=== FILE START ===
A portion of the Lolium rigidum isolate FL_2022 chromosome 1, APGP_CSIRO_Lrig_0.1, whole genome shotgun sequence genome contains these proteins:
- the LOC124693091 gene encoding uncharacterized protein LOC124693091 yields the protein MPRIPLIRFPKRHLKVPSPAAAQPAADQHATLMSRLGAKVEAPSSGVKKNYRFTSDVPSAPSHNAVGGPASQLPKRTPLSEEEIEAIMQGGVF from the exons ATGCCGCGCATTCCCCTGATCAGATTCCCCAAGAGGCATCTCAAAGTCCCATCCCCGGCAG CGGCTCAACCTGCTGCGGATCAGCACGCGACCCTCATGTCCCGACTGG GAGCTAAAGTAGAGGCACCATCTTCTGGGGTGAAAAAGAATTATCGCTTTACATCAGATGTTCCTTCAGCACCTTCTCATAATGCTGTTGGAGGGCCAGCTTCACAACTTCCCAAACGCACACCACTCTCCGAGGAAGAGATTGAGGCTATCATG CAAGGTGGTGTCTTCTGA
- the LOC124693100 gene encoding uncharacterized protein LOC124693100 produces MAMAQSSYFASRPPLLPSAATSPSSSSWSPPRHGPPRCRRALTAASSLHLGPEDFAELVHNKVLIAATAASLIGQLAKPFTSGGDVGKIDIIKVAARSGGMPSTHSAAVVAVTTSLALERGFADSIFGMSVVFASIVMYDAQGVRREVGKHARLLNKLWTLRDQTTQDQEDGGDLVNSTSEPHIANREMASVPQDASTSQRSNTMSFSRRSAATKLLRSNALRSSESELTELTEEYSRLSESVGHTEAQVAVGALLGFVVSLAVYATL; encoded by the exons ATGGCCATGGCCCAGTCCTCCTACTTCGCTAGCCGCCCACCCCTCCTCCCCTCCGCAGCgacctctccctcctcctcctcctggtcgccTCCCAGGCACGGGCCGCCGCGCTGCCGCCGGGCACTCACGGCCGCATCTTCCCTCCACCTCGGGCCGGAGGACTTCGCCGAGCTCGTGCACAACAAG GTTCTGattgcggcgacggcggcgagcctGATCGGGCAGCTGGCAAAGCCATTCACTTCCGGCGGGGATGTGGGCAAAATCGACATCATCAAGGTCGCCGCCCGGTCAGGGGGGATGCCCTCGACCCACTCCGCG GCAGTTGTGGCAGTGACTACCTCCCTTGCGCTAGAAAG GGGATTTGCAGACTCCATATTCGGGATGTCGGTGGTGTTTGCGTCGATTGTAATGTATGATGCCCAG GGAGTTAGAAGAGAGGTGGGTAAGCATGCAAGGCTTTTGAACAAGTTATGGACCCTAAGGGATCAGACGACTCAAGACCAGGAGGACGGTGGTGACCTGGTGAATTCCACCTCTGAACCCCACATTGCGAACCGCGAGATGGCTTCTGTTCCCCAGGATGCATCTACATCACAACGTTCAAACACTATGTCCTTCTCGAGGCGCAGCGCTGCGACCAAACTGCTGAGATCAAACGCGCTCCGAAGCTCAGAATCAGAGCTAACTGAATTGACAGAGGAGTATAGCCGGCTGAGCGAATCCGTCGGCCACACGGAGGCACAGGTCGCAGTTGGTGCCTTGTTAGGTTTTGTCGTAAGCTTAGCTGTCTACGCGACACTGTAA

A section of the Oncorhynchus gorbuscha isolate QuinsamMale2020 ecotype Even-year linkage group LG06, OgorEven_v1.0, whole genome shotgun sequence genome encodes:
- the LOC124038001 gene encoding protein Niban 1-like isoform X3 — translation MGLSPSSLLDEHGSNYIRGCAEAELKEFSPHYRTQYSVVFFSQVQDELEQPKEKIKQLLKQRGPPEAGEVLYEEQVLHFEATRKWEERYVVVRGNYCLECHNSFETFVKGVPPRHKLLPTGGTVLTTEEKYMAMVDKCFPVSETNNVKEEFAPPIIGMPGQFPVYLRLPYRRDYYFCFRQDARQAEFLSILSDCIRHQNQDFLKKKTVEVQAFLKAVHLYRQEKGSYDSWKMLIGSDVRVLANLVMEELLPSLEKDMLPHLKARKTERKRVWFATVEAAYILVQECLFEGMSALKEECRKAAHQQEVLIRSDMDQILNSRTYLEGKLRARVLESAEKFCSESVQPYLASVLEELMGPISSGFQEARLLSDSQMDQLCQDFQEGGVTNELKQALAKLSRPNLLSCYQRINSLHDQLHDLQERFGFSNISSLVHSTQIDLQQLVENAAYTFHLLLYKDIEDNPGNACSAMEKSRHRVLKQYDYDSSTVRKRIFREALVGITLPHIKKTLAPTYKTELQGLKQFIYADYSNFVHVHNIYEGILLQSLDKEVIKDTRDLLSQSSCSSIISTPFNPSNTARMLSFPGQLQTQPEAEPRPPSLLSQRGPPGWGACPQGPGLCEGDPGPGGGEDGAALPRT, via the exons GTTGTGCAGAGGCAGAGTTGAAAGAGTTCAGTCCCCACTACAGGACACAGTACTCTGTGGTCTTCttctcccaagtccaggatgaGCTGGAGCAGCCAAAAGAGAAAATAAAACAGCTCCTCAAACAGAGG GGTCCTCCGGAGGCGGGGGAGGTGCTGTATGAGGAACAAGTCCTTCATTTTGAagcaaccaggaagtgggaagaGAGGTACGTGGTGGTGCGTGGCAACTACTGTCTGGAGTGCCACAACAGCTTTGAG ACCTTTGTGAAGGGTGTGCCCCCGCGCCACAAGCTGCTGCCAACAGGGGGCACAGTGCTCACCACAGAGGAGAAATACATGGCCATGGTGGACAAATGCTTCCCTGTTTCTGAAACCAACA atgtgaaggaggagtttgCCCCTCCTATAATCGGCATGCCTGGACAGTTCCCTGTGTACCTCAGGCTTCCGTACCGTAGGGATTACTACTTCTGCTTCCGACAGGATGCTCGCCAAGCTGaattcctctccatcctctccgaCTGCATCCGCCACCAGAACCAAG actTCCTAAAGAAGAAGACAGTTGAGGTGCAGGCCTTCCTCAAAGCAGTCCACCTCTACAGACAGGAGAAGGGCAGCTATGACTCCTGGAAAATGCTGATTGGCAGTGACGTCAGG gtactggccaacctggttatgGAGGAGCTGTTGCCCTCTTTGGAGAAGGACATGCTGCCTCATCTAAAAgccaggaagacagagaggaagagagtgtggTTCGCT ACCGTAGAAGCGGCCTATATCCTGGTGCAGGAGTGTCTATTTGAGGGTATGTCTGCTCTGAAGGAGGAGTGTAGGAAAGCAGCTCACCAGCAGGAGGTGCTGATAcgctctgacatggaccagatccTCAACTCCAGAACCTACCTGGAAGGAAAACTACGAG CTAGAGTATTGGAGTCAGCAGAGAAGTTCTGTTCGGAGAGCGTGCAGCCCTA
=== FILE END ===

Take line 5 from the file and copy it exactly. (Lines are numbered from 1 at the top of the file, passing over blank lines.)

- the LOC124038001 gene encoding protein Niban 1-like isoform X3 — translation MGLSPSSLLDEHGSNYIRGCAEAELKEFSPHYRTQYSVVFFSQVQDELEQPKEKIKQLLKQRGPPEAGEVLYEEQVLHFEATRKWEERYVVVRGNYCLECHNSFETFVKGVPPRHKLLPTGGTVLTTEEKYMAMVDKCFPVSETNNVKEEFAPPIIGMPGQFPVYLRLPYRRDYYFCFRQDARQAEFLSILSDCIRHQNQDFLKKKTVEVQAFLKAVHLYRQEKGSYDSWKMLIGSDVRVLANLVMEELLPSLEKDMLPHLKARKTERKRVWFATVEAAYILVQECLFEGMSALKEECRKAAHQQEVLIRSDMDQILNSRTYLEGKLRARVLESAEKFCSESVQPYLASVLEELMGPISSGFQEARLLSDSQMDQLCQDFQEGGVTNELKQALAKLSRPNLLSCYQRINSLHDQLHDLQERFGFSNISSLVHSTQIDLQQLVENAAYTFHLLLYKDIEDNPGNACSAMEKSRHRVLKQYDYDSSTVRKRIFREALVGITLPHIKKTLAPTYKTELQGLKQFIYADYSNFVHVHNIYEGILLQSLDKEVIKDTRDLLSQSSCSSIISTPFNPSNTARMLSFPGQLQTQPEAEPRPPSLLSQRGPPGWGACPQGPGLCEGDPGPGGGEDGAALPRT, via the exons GTTGTGCAGAGGCAGAGTTGAAAGAGTTCAGTCCCCACTACAGGACACAGTACTCTGTGGTCTTCttctcccaagtccaggatgaGCTGGAGCAGCCAAAAGAGAAAATAAAACAGCTCCTCAAACAGAGG GGTCCTCCGGAGGCGGGGGAGGTGCTGTATGAGGAACAAGTCCTTCATTTTGAagcaaccaggaagtgggaagaGAGGTACGTGGTGGTGCGTGGCAACTACTGTCTGGAGTGCCACAACAGCTTTGAG ACCTTTGTGAAGGGTGTGCCCCCGCGCCACAAGCTGCTGCCAACAGGGGGCACAGTGCTCACCACAGAGGAGAAATACATGGCCATGGTGGACAAATGCTTCCCTGTTTCTGAAACCAACA atgtgaaggaggagtttgCCCCTCCTATAATCGGCATGCCTGGACAGTTCCCTGTGTACCTCAGGCTTCCGTACCGTAGGGATTACTACTTCTGCTTCCGACAGGATGCTCGCCAAGCTGaattcctctccatcctctccgaCTGCATCCGCCACCAGAACCAAG actTCCTAAAGAAGAAGACAGTTGAGGTGCAGGCCTTCCTCAAAGCAGTCCACCTCTACAGACAGGAGAAGGGCAGCTATGACTCCTGGAAAATGCTGATTGGCAGTGACGTCAGG gtactggccaacctggttatgGAGGAGCTGTTGCCCTCTTTGGAGAAGGACATGCTGCCTCATCTAAAAgccaggaagacagagaggaagagagtgtggTTCGCT ACCGTAGAAGCGGCCTATATCCTGGTGCAGGAGTGTCTATTTGAGGGTATGTCTGCTCTGAAGGAGGAGTGTAGGAAAGCAGCTCACCAGCAGGAGGTGCTGATAcgctctgacatggaccagatccTCAACTCCAGAACCTACCTGGAAGGAAAACTACGAG CTAGAGTATTGGAGTCAGCAGAGAAGTTCTGTTCGGAGAGCGTGCAGCCCTA